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Augmented Reality Powered by the Internet of Things

Augmented Reality Powered by the Internet of Things

Augmented reality is a digital manifestation of utility applied to our basic senses to enhance our ability to perceive, and its value magnified by the emergence of the internet of things. We have used many forms of identification, magnification, and  investigation in our past. Physical proximity is not necessary to change the state of a utility, so long as you have connectivity, there is a program that is able to change the physical state through your digital commands. Our ability to interact with a location without actually being there has many implications, enhanced and complimenting other technologies that are designed to experience a task different.

Machines and devices can be maneuvered from distant locations, but the environment is more greatly enhanced by intelligent presentation of relevant information. The ability to customize the information that you wish to receive, filtering based on interests, and interacting with gestures and motions in the real world are all ways in which companies are trying to enhance our human experience. And the applications are unlimited, from gaming and entertainment to medical and workplace situations.

Much of augmented reality is still just a digital (virtual) elements¬†overlapping the real world, often through a virtual reality (VR) lens, glass, or goggles. The most “exciting” applications being education and medicine, allowing collaborative learning, teaching, guidance, but above all, an augmented and enhanced experience of the environment and experience of the individual.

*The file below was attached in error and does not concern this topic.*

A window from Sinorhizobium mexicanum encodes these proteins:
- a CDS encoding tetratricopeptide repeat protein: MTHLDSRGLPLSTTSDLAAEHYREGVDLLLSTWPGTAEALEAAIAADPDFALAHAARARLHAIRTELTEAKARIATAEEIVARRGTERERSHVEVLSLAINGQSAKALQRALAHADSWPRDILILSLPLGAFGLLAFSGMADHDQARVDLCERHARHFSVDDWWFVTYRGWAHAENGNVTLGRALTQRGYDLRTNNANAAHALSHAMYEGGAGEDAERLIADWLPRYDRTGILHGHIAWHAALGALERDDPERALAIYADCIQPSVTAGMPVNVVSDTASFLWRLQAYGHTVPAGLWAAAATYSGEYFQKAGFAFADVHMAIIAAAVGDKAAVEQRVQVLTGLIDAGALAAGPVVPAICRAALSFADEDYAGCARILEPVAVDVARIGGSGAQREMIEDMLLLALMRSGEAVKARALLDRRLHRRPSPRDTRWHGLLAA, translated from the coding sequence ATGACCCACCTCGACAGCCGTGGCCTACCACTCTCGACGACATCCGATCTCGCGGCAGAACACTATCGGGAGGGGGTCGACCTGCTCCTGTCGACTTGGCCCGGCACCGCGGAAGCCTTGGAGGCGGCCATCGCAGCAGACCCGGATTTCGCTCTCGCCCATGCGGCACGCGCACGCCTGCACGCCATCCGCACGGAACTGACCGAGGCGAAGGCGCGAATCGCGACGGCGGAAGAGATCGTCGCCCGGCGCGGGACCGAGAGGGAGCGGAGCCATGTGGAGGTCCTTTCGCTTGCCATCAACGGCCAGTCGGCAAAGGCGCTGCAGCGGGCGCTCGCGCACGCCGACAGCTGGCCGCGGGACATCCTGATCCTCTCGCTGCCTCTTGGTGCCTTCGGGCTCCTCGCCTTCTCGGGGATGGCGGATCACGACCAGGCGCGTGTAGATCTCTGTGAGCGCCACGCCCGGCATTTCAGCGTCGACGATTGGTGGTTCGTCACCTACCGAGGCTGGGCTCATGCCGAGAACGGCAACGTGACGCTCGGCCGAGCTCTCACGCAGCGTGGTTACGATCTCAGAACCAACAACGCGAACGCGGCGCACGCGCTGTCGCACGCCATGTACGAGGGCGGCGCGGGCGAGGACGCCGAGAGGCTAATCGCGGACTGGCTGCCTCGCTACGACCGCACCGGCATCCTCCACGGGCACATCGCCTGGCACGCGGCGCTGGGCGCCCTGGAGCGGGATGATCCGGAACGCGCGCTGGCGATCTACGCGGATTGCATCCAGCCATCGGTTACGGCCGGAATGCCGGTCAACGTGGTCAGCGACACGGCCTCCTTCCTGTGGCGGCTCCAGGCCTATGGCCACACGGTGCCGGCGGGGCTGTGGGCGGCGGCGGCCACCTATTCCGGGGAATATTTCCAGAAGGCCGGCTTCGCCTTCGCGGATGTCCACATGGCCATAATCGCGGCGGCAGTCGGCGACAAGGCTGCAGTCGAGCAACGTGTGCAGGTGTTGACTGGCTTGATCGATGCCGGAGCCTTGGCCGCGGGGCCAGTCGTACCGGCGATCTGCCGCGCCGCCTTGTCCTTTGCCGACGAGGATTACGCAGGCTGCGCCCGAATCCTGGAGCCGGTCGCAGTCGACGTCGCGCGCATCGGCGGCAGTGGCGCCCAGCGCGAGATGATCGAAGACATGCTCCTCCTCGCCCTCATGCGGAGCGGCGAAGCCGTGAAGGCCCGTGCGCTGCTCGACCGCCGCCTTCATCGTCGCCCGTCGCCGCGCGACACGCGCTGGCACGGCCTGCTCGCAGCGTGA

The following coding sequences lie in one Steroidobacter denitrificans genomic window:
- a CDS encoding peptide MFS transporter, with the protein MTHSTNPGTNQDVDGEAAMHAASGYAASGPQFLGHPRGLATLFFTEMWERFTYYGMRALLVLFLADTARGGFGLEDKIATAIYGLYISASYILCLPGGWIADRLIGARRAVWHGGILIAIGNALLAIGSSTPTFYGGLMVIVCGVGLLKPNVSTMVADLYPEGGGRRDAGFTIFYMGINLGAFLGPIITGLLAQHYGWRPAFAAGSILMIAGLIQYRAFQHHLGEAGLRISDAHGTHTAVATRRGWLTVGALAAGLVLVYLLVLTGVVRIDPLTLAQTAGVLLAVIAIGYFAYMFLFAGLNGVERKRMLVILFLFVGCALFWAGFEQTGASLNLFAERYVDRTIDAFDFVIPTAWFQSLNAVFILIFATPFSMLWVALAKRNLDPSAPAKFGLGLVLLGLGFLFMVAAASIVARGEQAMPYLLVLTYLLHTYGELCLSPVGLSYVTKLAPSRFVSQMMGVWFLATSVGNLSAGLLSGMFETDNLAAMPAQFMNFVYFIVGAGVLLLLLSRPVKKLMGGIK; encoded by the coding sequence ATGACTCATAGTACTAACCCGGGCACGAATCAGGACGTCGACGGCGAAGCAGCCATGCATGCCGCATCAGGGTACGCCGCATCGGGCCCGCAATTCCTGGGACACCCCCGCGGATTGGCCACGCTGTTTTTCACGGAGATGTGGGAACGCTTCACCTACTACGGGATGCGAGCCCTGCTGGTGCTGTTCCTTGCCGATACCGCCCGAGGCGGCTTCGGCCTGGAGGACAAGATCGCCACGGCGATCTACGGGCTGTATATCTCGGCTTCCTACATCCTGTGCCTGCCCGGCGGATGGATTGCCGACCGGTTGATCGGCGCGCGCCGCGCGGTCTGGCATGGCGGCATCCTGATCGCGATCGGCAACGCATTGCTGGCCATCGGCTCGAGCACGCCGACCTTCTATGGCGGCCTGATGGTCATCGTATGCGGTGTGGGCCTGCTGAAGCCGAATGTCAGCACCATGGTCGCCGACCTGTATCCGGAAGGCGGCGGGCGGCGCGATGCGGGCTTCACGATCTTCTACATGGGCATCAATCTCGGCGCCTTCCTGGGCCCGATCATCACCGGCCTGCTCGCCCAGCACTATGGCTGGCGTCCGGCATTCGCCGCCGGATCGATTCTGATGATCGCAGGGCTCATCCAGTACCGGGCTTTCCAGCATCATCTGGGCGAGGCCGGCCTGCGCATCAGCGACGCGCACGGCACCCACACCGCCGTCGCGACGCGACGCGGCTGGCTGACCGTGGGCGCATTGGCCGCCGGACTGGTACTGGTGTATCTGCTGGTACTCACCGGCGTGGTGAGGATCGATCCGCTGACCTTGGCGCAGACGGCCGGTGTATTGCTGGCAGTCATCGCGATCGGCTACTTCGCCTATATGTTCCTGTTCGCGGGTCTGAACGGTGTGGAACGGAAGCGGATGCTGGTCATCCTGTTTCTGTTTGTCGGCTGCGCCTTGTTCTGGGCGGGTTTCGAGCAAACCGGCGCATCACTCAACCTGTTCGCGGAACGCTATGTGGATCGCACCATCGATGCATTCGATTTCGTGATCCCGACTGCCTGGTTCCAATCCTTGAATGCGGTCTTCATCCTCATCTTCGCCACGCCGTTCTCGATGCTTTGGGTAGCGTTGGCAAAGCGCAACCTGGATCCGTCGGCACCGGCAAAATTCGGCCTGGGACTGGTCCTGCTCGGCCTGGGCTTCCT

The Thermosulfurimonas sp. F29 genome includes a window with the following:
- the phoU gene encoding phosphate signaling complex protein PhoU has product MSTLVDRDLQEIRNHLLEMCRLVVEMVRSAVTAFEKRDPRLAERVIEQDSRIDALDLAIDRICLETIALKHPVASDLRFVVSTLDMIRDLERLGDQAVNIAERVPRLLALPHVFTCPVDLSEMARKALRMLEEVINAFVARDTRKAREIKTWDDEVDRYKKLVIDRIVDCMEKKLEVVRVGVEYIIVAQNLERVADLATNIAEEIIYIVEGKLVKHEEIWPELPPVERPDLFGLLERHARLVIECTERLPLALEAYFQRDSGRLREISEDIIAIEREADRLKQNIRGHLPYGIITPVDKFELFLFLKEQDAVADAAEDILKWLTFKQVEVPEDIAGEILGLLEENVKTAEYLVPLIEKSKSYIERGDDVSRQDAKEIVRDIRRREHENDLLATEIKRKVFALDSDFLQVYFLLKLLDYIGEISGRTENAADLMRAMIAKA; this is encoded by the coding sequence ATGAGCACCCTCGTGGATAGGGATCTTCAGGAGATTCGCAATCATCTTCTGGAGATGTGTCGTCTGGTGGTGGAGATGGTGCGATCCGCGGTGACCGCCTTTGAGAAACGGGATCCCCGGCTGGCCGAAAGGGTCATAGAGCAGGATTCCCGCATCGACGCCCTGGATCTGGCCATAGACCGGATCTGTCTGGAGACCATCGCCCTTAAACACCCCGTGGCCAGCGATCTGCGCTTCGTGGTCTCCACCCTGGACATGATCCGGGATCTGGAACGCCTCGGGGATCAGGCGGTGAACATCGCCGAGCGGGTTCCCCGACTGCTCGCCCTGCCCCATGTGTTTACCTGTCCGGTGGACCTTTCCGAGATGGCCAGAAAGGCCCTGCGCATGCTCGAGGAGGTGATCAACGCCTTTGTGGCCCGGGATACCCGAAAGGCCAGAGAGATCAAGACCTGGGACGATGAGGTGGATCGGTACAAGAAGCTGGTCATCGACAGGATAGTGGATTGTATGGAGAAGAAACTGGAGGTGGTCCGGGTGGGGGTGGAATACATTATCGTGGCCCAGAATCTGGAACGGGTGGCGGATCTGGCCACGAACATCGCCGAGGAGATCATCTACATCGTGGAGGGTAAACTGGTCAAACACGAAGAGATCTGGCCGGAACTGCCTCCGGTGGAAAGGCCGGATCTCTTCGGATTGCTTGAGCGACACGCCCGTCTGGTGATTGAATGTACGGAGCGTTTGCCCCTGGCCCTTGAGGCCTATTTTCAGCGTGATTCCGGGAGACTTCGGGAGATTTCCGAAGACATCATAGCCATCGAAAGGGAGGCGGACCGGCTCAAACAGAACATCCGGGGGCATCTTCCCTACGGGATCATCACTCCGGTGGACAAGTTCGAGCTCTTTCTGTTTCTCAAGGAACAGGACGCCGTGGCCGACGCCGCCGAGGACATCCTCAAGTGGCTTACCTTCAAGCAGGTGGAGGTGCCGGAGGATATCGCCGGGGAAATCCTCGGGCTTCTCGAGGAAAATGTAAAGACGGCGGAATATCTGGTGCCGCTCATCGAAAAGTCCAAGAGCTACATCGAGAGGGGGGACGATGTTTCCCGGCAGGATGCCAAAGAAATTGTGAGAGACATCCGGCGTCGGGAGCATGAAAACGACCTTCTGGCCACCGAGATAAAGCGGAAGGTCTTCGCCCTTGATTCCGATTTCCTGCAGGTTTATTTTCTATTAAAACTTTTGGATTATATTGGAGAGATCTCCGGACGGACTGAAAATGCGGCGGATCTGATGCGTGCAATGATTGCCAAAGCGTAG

Wearable tech is a large step toward a more seamless experience of the power of both computational power and networking. We are closer to being cyborgs than we have ever been, and finding great uses for developing and adapting this technology. Here is an example of Microsoft’s HaloLens:



When we talk about augmented reality, most people begin thinking of holographic imagining and interaction with virtual objects in space. Leap Motion is working to help make this possible, but they are still a long ways away.

Oculus is another large player in the VR space, but it’s interpretation is somewhat different than that of Microsoft’s, even though they are taking a very similar approach from a goggle and technology standpoint. It’s about being immersed in a true virtual world, not just an augmented one. Here is their video:


And then comes Google Glass, which is stepping more toward the next step in our way of interacting with the information around us. Forward head syndrome has replaced carpal tunnel as the repetitive stress injury of our time, with everyone leaning into their phones at every available minute, accessing the news, weather, their friends, email, tasks, and so much more. Glass allows you to do all of this while still simply looking ahead. Here is a demonstration:


Google announced that though they discontinued selling Glass in its existing form, they ares till developing the next interface to information that augments our reality.

Virtual Reality has come a long way, but true augmented reality still has a long way to go. There are a lot of other companies doing more focused work in these spaces, utilizing the technologies to help doctors, technicians in the field, and in the areas of psychology, training,¬†and education. There are still so many obstacles, from process power to hardware miniaturization, user adaptation to the development of viable, well iterated applications. What’s certain about this that augmented reality is only going to get better, and change the way we experience our world the way the internet once did.